unsuccessful. Increased communication between Customs and
industry would help solve this problem by providing time
for the owner of the trademark or patent to file the police
report. In such cases, even if the prosecutor ultimately
invokes opportunity criteria and abandons his/her role in
the criminal prosecution, the private party could continue
the action, aided by the fact that the goods have already
been seized by Customs.

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11. Throughout most of 2007, the Costa Rican Industrial
Property (IP) Office continued to experience severe delays
in processing patent applications. Patent attorneys in
Costa Rica relate that the office has not yet begun
processing patent cases first submitted in 2004 and 2005.
Currently, the IP Office does not have any in-house patent
examiners. Instead, the office relies on a contract
relationship with the Costa Rican Technical Institute and
the Pharmacists Board Association to provide technical
experts to serve as examiners. The IP Office has been
formalizing this arrangement for at least two years. It
previously contracted with the University of Costa Rica's
PROINNOVA office to conduct patent examinations. That
entity, however, never began concerted work in examining
patents, and its relationship with the IP Office terminated
in late 2006.

12. This "out-sourcing" arrangement has only just begun to
result in examined applications, with the examiners
affiliated with the Pharmacists Board completing the first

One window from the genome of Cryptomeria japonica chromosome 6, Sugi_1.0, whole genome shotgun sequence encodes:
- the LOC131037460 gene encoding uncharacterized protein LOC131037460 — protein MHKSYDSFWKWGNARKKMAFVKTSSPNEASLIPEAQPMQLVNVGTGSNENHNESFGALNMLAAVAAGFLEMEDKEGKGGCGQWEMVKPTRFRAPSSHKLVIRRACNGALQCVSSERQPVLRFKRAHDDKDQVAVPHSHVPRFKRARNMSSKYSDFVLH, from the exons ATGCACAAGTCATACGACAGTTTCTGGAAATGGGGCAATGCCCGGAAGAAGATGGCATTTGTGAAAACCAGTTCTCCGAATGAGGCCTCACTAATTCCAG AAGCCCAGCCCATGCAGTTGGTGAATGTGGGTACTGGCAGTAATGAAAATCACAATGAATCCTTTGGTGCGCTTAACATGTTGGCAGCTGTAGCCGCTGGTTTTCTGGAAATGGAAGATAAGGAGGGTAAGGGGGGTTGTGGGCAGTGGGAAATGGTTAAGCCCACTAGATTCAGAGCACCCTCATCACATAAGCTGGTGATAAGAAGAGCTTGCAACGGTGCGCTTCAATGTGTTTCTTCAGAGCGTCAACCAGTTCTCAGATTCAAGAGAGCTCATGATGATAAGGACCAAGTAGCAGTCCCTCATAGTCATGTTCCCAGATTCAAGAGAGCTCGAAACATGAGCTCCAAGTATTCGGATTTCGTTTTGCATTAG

20 pharmaceutical examinations in December 2007. The IP
Office will likely use these outside examiners to move
through the enormous backlog of thousands of patent
applications that have accumulated over the last several
years (during which virtually no applications were
examined). Additionally, the IP Office intends to hire its
own in-house experts to better oversee the work of the
outside examiners.

13. The World Intellectual Property Organization (WIPO)
has worked closely with the Costa Rican IP Office to train
employees. WIPO has also started to offer training to
officials in the judiciary that have an interest in IPR.
In addition, the U.S. Embassy has sent several Costa Rican
officials to the USPTO's Global Intellectual Property
Academy for training.


14. The 2002 Executive Decree #30, 151-J, mandated that
all government ministries use only legally licensed
computer software. According to this decree, each ministry
was to conduct an internal audit and submit a statement of
compliance no later than July 31, 2003. The government
subsequently claimed full certification of all ministries,
although there had been no independent confirmation.


15. In general, Costa Rica does not yet view IPR as a tool
to spur innovation. The measures underway in the
legislature are more the result of outside pressure, than
of a home-grown realization that increased IPR protections
can spark innovation which can fuel greater high-tech
economic development. However, the GOCR's incremental
improvements to the IPR protection and enforcement regime
are a positive sign. The GOCR must further advance by
finalizing the related IPR bills and corresponding
regulations so that the country will be compliant with its
CAFTA-DR obligations. Post believes that the GOCR will
ultimately complete all the CAFTA-DR required implementing
legislation and regulations in 2008. Therefore, based on
the GOCR's progress to date (albeit limited) in improving
the country's IPR regime, Post recommends that Costa Rica
remain on the Watch List. This is the properly-modulated
message, in our view. To lower Costa Rica's standing at
precisely the time the GOCR is (finally) completing its
CAFTA-DR implementation obligations would be too harsh a
signal that might risk stalling the current CAFTA-DR
momentum. Such a move might also be viewed as provocative
by the Arias administration, and especially by the Attorney
General. This would be counterproductive to our low-key
but steady efforts to work with the GOCR to improve IPR